In an ideal world, rural electrification would serve the goal of socio-economic development. Improved electricity access can power rural industries, enhance agricultural productivity, and provide households with more productive time for study and work at night. Brazil's national rural electrification program has promised to target poor and remote rural communities, but has this goal been met? We analyze statistically representative data from Brazil's Census of 2000 and 2010. While Brazil has reached municipalities with low initial electricity access rates, rural electrification has not targeted the least developed municipalities. Furthermore, we find that the government has not reached the most remote and sparsely populated rural communities. Primary policy implications include more precise targeting of the least developed municipalities, complementary interventions to promote rural development, and increasing investments into distributed energy, such as off-grid solar power. With these strategies, Brazil and other countries facing similar issues can enhance the socio-economic benefit of rural electrification.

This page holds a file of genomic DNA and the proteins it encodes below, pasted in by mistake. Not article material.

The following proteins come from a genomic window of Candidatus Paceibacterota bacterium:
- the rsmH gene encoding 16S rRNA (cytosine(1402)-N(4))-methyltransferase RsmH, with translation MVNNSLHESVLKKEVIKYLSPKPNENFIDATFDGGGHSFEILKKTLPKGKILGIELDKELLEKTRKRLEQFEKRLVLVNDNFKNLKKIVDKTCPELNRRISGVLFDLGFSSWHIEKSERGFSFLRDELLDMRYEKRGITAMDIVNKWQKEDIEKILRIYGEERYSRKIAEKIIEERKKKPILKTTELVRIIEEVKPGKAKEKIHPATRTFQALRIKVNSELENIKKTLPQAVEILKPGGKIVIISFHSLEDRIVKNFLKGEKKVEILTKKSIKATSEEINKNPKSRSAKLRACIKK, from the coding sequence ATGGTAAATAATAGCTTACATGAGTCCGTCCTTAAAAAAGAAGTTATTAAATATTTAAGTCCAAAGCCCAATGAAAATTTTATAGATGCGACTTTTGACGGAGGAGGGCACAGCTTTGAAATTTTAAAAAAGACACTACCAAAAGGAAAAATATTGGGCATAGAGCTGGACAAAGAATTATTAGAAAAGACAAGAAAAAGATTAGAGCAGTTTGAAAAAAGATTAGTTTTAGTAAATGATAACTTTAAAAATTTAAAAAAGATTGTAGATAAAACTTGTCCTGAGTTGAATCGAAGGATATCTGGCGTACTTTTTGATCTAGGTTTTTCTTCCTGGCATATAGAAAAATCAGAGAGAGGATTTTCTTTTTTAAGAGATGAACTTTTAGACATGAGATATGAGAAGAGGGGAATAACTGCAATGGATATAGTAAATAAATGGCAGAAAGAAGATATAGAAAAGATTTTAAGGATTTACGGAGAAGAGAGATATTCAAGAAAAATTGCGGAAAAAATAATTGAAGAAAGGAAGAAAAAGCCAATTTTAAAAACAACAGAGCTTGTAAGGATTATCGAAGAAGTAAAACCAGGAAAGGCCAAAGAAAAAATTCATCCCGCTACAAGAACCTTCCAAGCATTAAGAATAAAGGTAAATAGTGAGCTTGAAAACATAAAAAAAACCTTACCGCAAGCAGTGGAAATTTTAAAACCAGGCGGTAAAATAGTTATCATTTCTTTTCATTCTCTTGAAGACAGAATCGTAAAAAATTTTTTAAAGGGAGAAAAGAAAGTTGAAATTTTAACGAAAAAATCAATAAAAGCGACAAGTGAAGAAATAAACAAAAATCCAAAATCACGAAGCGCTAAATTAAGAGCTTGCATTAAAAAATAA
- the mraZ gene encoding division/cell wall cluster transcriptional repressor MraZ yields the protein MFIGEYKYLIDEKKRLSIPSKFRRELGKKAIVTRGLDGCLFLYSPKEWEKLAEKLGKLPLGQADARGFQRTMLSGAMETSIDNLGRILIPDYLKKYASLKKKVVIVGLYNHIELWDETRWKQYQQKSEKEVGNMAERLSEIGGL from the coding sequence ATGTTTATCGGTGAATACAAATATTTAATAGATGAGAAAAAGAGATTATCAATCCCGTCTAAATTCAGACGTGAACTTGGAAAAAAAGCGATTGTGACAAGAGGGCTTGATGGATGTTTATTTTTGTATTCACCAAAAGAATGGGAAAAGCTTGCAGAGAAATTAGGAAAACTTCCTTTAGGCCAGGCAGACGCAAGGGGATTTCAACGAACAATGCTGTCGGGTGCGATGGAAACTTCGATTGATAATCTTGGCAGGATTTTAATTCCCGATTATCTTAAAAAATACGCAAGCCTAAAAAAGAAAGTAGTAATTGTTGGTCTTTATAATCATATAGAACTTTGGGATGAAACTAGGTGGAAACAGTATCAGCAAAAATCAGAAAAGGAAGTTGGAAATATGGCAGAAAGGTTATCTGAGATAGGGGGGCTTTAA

- Energy access
- Rural electrification
ASJC Scopus subject areas
- Management, Monitoring, Policy and Law